Last Updated Jul 20, 2011 7:07 AM EDT
Most people believe that you are either born innovative and creative, or you're not. But a growing body of evidence suggests that you can learn creative problem-solving and, with practice, hone your innovative abilities. "Studies show that when identical twins were separated at birth and given IQ tests from ages 16 to 24, that 80% of performance was based on genetics," says Jeff Dyer, co-author with Hal Gregersen and Clayton M. Christensen of The Innovator's DNA: Mastering the Five Skills of Disruptive Innovators. "But on creativity tests, only 30% of performance was based on genetics."
Dyer says that what we learn from role models and how we're taught to ask questions directly impacts our ability to be innovative. "If you understand the behaviors that bring in new knowledge, you're much more likely to trigger new ideas related to problems you're trying to solve in your life or in your company," he says. So what exactly are the behaviors that spark innovation?
- Ask the right questions. "We all know that questions are important as a catalyst for creative thought," says Dyer. "But some people are much more inclined to question the status quo, and they tend to ask 'what if?' kinds of questions." One technique that can be used to ask more provocative questions, says Dyer, is to impose constraints. "If you're looking for innovative ideas on how to grow, you might ask 'what if we were legally prohibited from selling our projects to any of our current customers? How would we make money next year?'" Or, you might take the Steve Jobs approach and try eliminating constraints by asking "what kind of product would we create if money were no object." Either way, says Dyer, "creativity loves constraints."
- Observe what others don't see. "Some of us do it better than others," says Dyer. "The kinds of observations that seem to make a difference for business owners are observations of customers and competitors." Scott Cook of Intuit, for instance, always paid special attention to behavior that was in some way surprising. "The anomalies are the key," says Dyer. "When you find the surprise, that may lead you to observe something no one has ever seen before, and that can trigger ideas for new businesses." The best observers, he says, are people who have lived in multiple countries for three months or longer. "You more naturally tend to observe because things are different."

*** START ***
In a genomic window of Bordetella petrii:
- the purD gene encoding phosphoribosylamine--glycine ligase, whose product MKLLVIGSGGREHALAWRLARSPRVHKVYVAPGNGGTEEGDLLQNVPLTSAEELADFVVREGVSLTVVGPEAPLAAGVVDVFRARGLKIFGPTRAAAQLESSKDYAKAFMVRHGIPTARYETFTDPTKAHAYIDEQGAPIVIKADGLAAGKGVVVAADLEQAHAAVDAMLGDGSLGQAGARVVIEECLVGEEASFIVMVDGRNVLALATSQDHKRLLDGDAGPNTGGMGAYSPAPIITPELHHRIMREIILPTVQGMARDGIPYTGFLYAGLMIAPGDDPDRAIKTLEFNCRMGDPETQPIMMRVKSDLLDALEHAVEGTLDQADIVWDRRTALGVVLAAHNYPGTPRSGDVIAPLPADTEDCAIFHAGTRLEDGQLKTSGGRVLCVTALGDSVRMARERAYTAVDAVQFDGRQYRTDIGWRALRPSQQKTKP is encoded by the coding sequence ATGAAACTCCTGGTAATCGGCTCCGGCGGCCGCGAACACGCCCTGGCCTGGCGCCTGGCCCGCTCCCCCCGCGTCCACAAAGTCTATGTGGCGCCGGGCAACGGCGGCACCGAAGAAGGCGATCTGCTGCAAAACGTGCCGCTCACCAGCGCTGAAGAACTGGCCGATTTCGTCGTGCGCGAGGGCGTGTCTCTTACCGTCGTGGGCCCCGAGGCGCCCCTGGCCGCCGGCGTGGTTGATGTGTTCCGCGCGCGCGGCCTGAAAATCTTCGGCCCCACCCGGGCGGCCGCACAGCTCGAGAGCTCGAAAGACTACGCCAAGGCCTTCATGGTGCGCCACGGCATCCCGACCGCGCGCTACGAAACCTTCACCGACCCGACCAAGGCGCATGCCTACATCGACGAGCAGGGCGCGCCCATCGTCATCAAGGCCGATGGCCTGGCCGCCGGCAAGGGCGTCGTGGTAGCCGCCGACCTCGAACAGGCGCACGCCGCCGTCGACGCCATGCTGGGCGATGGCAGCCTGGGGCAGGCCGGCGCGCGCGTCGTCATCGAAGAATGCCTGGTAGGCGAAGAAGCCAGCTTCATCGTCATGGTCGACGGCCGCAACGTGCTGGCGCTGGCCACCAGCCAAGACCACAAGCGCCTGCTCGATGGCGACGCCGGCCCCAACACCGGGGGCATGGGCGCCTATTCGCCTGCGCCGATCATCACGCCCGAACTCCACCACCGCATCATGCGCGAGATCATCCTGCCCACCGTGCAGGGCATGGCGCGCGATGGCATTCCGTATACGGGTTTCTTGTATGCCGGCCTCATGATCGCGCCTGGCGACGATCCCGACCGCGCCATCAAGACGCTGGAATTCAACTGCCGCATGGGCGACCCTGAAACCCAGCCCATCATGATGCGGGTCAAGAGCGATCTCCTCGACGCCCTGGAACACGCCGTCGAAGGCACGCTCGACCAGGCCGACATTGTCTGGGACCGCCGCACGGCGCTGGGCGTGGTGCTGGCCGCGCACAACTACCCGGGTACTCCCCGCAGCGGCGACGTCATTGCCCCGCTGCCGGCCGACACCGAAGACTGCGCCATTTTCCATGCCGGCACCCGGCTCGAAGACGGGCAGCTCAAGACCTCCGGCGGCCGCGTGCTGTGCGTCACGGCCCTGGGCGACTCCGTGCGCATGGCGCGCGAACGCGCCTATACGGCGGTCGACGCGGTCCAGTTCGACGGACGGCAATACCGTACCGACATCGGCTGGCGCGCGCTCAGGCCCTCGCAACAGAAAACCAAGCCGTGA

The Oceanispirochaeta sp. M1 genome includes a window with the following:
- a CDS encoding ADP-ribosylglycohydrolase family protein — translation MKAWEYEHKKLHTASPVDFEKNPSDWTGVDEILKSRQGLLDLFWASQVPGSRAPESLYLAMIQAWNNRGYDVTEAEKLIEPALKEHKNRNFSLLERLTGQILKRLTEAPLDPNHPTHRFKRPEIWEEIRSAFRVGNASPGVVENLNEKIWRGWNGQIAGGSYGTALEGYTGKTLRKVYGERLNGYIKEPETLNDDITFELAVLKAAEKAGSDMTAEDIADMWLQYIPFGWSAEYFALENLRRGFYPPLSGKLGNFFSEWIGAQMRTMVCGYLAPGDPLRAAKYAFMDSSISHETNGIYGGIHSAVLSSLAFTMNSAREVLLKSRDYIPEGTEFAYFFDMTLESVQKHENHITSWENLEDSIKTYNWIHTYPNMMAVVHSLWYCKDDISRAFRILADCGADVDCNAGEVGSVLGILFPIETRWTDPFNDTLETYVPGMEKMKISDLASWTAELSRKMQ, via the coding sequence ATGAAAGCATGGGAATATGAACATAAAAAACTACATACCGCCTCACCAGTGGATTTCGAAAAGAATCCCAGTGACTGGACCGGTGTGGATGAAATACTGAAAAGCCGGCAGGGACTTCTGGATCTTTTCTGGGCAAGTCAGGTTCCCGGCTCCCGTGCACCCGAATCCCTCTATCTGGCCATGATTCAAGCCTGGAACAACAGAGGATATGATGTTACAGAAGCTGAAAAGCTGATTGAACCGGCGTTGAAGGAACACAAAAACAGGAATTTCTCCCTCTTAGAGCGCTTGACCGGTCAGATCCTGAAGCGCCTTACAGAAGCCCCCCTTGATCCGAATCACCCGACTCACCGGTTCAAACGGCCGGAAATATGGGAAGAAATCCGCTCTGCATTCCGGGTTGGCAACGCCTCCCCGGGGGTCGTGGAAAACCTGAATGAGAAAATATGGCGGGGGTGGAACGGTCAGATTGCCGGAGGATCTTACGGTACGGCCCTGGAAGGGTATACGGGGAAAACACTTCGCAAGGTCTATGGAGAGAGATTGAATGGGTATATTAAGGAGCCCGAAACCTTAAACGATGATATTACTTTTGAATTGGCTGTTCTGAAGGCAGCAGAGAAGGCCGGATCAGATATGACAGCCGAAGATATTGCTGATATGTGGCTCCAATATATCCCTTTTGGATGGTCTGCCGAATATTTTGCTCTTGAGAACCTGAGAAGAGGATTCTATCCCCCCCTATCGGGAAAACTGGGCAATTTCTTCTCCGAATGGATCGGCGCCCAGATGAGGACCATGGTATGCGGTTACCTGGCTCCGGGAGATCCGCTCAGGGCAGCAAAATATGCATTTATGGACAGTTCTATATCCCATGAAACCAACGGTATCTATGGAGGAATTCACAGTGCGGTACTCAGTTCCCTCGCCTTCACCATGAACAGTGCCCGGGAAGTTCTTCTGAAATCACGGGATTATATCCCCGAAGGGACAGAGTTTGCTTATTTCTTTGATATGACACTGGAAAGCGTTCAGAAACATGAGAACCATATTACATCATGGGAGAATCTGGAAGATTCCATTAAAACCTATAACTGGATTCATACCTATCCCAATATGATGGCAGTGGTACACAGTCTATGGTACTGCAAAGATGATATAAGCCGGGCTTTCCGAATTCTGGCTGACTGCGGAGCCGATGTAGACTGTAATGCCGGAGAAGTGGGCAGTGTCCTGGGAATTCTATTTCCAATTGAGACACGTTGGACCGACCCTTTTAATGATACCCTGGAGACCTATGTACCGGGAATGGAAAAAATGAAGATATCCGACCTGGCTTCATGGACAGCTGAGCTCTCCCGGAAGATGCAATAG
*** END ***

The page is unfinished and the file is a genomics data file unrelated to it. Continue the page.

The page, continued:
- Tap the right networks. "Typically people network for the purpose of accessing resources," says Dyer. "And they want to talk to people like themselves." But innovators, he says, are more likely to target people who are not like them. Pierre Omidyar, the founder of eBay, frequently noted that he learned more from a mail room employee than from the CEO when visiting a new company. "You want to talk to people who are in different social networks than you are in," says Dyer. "People not in your industry or in your company are more likely to give you a perspective that you haven't heard before. The key is to talk to people from other countries, of different ages, political persuasions, and ethnic groups."
- Be savvy with your experiments. "Richard Branson has had 300 different Virgin businesses," says Dyer. "Some have worked and some have failed. He is prepared to try anything once." The idea is that you pilot your ideas quickly, get them out into the marketplace, and not be afraid of failure. There are two other ways to experiment, notes Dyer: 1. Take things apart, then put them back together again. That's what Michael Dell did with an off-the-shelf computer, and the process gave him the idea for the Dell direct model. 2. Learn a new skill. After Steve Jobs dropped out of Reed College, he decided to take a calligraphy class simply because he was intrigued by the art. Ten years later, that exposure to calligraphy informed Job's design of the Macintosh, which was the first computer with beautiful typography.
What do you think? Are innovators made or born? What are you doing at your company to foster a culture of innovation?
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